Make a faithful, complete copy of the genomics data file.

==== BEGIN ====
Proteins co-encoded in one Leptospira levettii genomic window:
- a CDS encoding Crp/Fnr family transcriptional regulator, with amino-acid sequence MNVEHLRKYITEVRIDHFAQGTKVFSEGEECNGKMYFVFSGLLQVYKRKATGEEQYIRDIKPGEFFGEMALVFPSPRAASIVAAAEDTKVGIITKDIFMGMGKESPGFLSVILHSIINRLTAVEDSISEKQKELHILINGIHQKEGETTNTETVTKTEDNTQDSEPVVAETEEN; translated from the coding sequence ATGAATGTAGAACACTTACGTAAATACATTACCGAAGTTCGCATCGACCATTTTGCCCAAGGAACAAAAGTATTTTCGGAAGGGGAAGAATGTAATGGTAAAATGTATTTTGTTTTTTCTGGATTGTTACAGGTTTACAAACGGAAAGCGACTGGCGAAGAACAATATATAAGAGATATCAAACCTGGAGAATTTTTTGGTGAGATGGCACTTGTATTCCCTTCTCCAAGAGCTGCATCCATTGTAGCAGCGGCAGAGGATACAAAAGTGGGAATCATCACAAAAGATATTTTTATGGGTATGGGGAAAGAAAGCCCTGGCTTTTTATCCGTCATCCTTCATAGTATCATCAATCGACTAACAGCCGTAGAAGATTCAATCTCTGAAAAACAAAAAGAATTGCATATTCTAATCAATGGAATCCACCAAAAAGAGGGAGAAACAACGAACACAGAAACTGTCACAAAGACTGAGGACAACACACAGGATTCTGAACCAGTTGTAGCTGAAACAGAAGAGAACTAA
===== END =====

Proteins co-encoded in one Leptospira levettii genomic window:
- a CDS encoding Crp/Fnr family transcriptional regulator, with amino-acid sequence MNVEHLRKYITEVRIDHFAQGTKVFSEGEECNGKMYFVFSGLLQVYKRKATGEEQYIRDIKPGEFFGEMALVFPSPRAASIVAAAEDTKVGIITKDIFMGMGKESPGFLSVILHSIINRLTAVEDSISEKQKELHILINGIHQKEGETTNTETVTKTEDNTQDSEPVVAETEEN; translated from the coding sequence ATGAATGTAGAACACTTACGTAAATACATTACCGAAGTTCGCATCGACCATTTTGCCCAAGGAACAAAAGTATTTTCGGAAGGGGAAGAATGTAATGGTAAAATGTATTTTGTTTTTTCTGGATTGTTACAGGTTTACAAACGGAAAGCGACTGGCGAAGAACAATATATAAGAGATATCAAACCTGGAGAATTTTTTGGTGAGATGGCACTTGTATTCCCTTCTCCAAGAGCTGCATCCATTGTAGCAGCGGCAGAGGATACAAAAGTGGGAATCATCACAAAAGATATTTTTATGGGTATGGGGAAAGAAAGCCCTGGCTTTTTATCCGTCATCCTTCATAGTATCATCAATCGACTAACAGCCGTAGAAGATTCAATCTCTGAAAAACAAAAAGAATTGCATATTCTAATCAATGGAATCCACCAAAAAGAGGGAGAAACAACGAACACAGAAACTGTCACAAAGACTGAGGACAACACACAGGATTCTGAACCAGTTGTAGCTGAAACAGAAGAGAACTAA